Editorial: In praise of NZ Music Month - and quotas

Christchurch's Marlon Williams, currently enjoying a rapturous reception overseas, is among those to have played in NZ ...
CHRIS SKELTON/FAIRFAX NZ

Christchurch's Marlon Williams, currently enjoying a rapturous reception overseas, is among those to have played in NZ Music Month.

OPINION: May is New Zealand Music Month, and what a great autumn harvest it is. It's difficult now to remember how little our music was heard when music month made its debut. Now our music is flourishing; there will be hundreds of shows and events to celebrate it. But it's worth reflecting how new all this really is, and how music quotas helped us get here.

In 1995 only 1.6 per cent of the music on commercial radio consisted of New Zealand songs. A movement grew to impose a local music quota, although opponents said our artists had to stand on their own merits: quotas wouldn't produce a culture.

New Zealand Music Week was born in 1997. Many people added their weight to the movement, including David Beatson, head of New Zealand on Air, and the new Labour Government in 1999. 

Labour's quota was only a "voluntary" one, although the Government made it clear that it would be imposed if necessary. The result was a rapid rise in the amount of New Zealand music heard on the radio. It was up to about 10 per cent in 2000 and 23 per cent in 2005.

So music quotas have proved a success. Nowadays radio stations put on a healthy amount of local music without having to be forced to do it. That's because there is an eager audience for it. What's more, it's arguable that the quotas have helped raise the standard of local music as well. New Zealand music grew more popular as more of it was produced, and it grew better as well.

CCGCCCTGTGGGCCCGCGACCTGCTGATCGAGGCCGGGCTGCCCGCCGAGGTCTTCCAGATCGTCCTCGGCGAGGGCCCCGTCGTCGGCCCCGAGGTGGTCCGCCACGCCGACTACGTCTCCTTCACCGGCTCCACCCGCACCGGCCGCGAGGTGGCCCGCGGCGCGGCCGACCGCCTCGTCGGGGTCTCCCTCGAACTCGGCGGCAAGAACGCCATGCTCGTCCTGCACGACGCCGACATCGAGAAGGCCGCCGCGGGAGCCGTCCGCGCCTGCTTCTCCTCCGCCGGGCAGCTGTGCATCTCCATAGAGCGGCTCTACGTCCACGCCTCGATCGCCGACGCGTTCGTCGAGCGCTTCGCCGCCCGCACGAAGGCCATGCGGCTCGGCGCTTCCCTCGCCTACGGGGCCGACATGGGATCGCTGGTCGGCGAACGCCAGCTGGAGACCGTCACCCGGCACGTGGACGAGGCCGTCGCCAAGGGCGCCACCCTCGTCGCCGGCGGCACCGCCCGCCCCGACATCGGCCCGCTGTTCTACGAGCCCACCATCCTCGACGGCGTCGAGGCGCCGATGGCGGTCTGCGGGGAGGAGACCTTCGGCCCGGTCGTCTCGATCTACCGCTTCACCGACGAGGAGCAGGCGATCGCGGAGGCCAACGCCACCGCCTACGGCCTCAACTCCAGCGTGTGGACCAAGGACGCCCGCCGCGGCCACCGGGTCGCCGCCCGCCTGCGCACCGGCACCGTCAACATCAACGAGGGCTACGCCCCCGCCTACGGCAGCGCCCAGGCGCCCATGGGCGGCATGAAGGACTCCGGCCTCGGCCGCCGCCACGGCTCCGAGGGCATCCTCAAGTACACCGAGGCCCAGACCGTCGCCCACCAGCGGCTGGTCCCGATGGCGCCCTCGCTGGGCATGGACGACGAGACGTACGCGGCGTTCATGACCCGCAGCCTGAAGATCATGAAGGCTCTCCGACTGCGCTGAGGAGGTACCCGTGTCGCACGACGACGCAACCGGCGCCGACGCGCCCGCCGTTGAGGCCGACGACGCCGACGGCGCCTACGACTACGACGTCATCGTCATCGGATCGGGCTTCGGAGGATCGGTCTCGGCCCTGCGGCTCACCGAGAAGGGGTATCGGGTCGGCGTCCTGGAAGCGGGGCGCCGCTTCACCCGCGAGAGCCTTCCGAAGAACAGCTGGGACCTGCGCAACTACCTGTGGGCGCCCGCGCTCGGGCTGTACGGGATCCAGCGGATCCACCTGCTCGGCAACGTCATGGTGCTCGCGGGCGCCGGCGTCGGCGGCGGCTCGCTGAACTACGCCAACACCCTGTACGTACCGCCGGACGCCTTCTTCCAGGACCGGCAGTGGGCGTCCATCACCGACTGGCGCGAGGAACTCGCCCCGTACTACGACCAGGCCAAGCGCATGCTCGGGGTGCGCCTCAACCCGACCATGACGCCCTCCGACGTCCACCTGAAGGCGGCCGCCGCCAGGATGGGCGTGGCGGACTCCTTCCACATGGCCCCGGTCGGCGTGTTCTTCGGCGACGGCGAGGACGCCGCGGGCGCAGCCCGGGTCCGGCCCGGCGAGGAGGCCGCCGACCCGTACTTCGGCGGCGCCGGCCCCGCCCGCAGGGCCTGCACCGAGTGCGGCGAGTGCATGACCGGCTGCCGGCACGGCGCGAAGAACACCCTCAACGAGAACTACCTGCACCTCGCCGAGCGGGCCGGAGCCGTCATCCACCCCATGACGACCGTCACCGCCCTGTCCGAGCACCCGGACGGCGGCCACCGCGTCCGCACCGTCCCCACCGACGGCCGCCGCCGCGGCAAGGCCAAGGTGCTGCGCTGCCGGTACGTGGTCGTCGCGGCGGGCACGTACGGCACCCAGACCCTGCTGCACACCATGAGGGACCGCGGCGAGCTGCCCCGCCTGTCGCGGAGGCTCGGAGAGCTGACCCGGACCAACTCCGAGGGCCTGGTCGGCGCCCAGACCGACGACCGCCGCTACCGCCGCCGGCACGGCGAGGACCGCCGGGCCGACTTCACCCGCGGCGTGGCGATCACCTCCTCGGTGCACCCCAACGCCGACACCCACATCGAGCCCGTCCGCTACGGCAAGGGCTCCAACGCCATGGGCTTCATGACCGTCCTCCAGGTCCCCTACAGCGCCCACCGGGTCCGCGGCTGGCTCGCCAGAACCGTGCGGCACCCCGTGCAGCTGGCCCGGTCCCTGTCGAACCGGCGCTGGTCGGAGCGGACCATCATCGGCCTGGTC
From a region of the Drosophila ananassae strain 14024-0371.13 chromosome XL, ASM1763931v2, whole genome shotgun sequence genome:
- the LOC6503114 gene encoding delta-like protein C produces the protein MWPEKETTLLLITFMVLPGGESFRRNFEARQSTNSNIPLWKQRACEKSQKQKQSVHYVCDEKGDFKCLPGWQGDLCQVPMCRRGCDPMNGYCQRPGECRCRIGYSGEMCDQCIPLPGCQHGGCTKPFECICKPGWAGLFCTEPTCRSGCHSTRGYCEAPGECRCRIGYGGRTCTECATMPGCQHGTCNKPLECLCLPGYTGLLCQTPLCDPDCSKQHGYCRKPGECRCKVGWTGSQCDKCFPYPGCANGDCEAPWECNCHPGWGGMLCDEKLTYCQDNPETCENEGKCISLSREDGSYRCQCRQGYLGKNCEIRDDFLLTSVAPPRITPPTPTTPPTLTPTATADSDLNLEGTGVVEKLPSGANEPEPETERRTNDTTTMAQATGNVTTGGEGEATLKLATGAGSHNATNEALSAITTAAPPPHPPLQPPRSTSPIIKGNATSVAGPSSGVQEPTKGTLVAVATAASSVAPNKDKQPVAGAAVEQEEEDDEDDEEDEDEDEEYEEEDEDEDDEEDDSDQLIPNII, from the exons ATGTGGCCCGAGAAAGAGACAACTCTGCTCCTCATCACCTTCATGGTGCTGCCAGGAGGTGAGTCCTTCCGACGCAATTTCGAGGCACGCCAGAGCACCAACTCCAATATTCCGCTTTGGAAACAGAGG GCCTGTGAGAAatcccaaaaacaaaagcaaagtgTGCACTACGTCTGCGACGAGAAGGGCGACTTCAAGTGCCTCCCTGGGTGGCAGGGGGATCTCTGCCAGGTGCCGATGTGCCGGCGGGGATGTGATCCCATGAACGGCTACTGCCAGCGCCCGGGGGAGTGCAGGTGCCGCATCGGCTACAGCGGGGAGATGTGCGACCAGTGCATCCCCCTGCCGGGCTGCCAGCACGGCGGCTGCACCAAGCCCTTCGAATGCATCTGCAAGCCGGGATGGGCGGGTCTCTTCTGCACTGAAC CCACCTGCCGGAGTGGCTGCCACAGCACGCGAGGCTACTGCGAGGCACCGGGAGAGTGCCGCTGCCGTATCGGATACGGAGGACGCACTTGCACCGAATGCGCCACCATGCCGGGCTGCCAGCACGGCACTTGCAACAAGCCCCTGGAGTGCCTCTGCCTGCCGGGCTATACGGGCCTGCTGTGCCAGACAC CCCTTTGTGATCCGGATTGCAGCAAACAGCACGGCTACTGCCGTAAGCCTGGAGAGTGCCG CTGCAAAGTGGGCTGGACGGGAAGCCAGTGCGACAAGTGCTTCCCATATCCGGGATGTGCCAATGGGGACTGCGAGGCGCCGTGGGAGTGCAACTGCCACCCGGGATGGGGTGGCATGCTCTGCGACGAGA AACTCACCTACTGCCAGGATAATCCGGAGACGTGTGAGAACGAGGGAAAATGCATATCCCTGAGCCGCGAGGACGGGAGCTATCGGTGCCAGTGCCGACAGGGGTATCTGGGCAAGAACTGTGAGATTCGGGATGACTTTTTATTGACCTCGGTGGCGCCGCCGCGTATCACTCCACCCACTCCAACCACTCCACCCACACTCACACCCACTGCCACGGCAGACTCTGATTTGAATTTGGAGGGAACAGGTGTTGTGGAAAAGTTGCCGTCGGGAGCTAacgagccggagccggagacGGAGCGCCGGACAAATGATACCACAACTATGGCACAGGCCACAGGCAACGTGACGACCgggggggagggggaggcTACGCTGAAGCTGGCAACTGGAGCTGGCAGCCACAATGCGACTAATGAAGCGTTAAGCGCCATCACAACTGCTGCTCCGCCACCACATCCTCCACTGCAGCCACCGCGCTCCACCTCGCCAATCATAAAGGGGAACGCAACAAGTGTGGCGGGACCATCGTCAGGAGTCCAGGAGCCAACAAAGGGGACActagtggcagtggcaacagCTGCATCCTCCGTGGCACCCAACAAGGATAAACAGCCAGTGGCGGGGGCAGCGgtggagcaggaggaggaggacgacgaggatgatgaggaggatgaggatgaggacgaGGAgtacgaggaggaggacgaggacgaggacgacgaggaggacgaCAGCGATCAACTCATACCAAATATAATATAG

Did the quotas produce the culture? No, but they helped foster it. History suggests that quotas can encourage the growth of a plant that already exists, but their power has its limits. France has a French-language music quota, but lately there has been  a strong backlash against it. More and more French musicians want to record their songs in English, for the simple reason that that is the language of the huge international pop music market.

New Zealand musicians are lucky to belong already to this market, but they also risk being swamped by the behemoth of American and English rock. In effect this was largely what had happened by the mid-1990s, although for decades a distinctive New Zealand sound could regularly be heard. 

The post-war history begins perhaps with Blue Smoke, a song written by soldier Ruru Karaitiana which in 1949 was a smash hit sunng by Pixie Williams. Pop music in the 1960s produced a slew of cover songs and a smaller but precious trove of original pop music, and this tradition has never stopped.

New Zealanders always wanted to hear the best overseas pop music – the 1960s is unthinkable without the Beatles – but they also liked hearing their own songs.

The quota has helped that voice to thrive. Now we have a depth of local talent that has made its way across international borders. Local singers no longer even feel called upon to perform in American accents, thank heavens. That tell-tale sign of the cultural cringe has finally departed.

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 - The Dominion Post

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